There was a time in my life where I had forgotten a worthy lesson, and it would take a lengthy conversation from a man far wiser than I to remind me of a lost core value. Upon my return to martial arts—after a lengthy lapse in attendance—I was naturally in a hurry to return to the rank from which I had left off. While fiction and romanticized ideals inspired my youthful self, it was the late Sensei Stuart Quan who reminded me that life is not about the destination: it is about the journey.
I can hardly believe that I had the gumption to protest my name not being on the list of students to test for the next belt rank. While my reasoning was not so much for advancing in rank for the sake of rank—I wanted the privilege of attending more advanced classes that the higher rank would allow, more or less—Sensei Quan said to me, “I’m happy to give this belt to you, but know that you’ve yet to earn it.” Clearly, I remember him stopping all of his business affairs to speak with me at length on this subject, yet he had me completely convinced with one sentence. I did not want that belt until I had earned it, and I would have been ashamed to wear it under any other circumstance.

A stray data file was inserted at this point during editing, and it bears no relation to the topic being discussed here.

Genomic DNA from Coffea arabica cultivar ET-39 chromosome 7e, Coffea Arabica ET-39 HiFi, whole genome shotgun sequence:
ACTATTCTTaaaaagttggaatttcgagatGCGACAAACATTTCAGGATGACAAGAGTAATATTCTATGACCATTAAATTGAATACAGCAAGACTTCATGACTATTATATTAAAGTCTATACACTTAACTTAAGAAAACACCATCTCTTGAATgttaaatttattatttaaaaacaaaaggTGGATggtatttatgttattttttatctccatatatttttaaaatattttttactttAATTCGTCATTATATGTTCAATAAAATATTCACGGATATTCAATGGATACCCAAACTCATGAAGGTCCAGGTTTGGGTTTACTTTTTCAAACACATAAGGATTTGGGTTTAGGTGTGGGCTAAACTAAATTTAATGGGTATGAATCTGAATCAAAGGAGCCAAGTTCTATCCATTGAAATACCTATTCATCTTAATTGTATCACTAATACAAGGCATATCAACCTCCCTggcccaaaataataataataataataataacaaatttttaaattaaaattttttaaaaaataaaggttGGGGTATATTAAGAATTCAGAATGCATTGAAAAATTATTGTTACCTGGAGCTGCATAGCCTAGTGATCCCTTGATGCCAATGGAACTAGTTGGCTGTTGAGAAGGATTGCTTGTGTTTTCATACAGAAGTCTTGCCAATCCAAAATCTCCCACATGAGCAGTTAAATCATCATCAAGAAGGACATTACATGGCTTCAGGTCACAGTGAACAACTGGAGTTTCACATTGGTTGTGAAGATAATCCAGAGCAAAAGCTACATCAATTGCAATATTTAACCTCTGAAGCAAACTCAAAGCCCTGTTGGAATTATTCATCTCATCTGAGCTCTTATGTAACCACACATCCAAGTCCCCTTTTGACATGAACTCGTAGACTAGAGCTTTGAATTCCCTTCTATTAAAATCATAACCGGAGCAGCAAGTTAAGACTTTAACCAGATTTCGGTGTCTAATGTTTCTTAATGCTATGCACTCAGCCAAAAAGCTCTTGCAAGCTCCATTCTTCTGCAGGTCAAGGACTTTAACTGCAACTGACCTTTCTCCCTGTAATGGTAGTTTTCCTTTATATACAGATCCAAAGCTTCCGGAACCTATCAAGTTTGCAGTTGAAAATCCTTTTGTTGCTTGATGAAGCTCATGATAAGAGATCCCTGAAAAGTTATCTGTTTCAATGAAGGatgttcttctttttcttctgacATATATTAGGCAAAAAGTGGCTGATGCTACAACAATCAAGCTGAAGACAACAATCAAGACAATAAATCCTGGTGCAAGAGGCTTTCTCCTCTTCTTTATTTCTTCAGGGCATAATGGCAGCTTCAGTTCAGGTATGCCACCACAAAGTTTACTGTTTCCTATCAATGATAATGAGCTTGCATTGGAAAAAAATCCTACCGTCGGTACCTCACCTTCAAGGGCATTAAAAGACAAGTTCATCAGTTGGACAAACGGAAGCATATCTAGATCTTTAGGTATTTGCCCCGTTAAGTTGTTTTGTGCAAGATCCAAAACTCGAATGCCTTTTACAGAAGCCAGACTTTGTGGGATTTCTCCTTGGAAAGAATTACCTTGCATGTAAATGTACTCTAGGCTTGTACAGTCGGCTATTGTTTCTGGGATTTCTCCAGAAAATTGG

Today I see many who are concerned only with their goals; so much are they, that they sadly overlook the road upon which they travel to meet their goals. The prize at the end of the road is meaningless unless one possesses more than a superficial experience of their travels.
A wise man has a tempered thirst for knowledge and experience, for it is the combination of knowledge and experience that leads to wisdom. These are the things that conversations can teach; and just as Sensei Quan guided me down a path that values the journey, my highest ambition is to share that guidance to anyone who cares to read my words. On your travels, do not simply hear. Listen.